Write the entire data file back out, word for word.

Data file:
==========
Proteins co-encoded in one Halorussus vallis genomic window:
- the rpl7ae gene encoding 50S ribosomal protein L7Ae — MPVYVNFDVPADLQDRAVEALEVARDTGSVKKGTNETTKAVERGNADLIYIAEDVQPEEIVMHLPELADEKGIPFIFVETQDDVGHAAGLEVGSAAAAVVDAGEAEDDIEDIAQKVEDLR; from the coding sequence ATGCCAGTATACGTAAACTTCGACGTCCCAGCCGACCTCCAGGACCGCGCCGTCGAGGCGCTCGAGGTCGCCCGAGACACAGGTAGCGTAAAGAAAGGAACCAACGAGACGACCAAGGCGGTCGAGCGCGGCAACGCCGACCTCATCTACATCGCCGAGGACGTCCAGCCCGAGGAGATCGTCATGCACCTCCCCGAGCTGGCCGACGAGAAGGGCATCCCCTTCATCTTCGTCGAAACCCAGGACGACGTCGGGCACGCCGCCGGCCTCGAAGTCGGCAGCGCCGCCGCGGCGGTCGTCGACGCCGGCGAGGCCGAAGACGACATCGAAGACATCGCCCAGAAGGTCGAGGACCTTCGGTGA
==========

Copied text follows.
Proteins co-encoded in one Halorussus vallis genomic window:
- the rpl7ae gene encoding 50S ribosomal protein L7Ae — MPVYVNFDVPADLQDRAVEALEVARDTGSVKKGTNETTKAVERGNADLIYIAEDVQPEEIVMHLPELADEKGIPFIFVETQDDVGHAAGLEVGSAAAAVVDAGEAEDDIEDIAQKVEDLR; from the coding sequence ATGCCAGTATACGTAAACTTCGACGTCCCAGCCGACCTCCAGGACCGCGCCGTCGAGGCGCTCGAGGTCGCCCGAGACACAGGTAGCGTAAAGAAAGGAACCAACGAGACGACCAAGGCGGTCGAGCGCGGCAACGCCGACCTCATCTACATCGCCGAGGACGTCCAGCCCGAGGAGATCGTCATGCACCTCCCCGAGCTGGCCGACGAGAAGGGCATCCCCTTCATCTTCGTCGAAACCCAGGACGACGTCGGGCACGCCGCCGGCCTCGAAGTCGGCAGCGCCGCCGCGGCGGTCGTCGACGCCGGCGAGGCCGAAGACGACATCGAAGACATCGCCCAGAAGGTCGAGGACCTTCGGTGA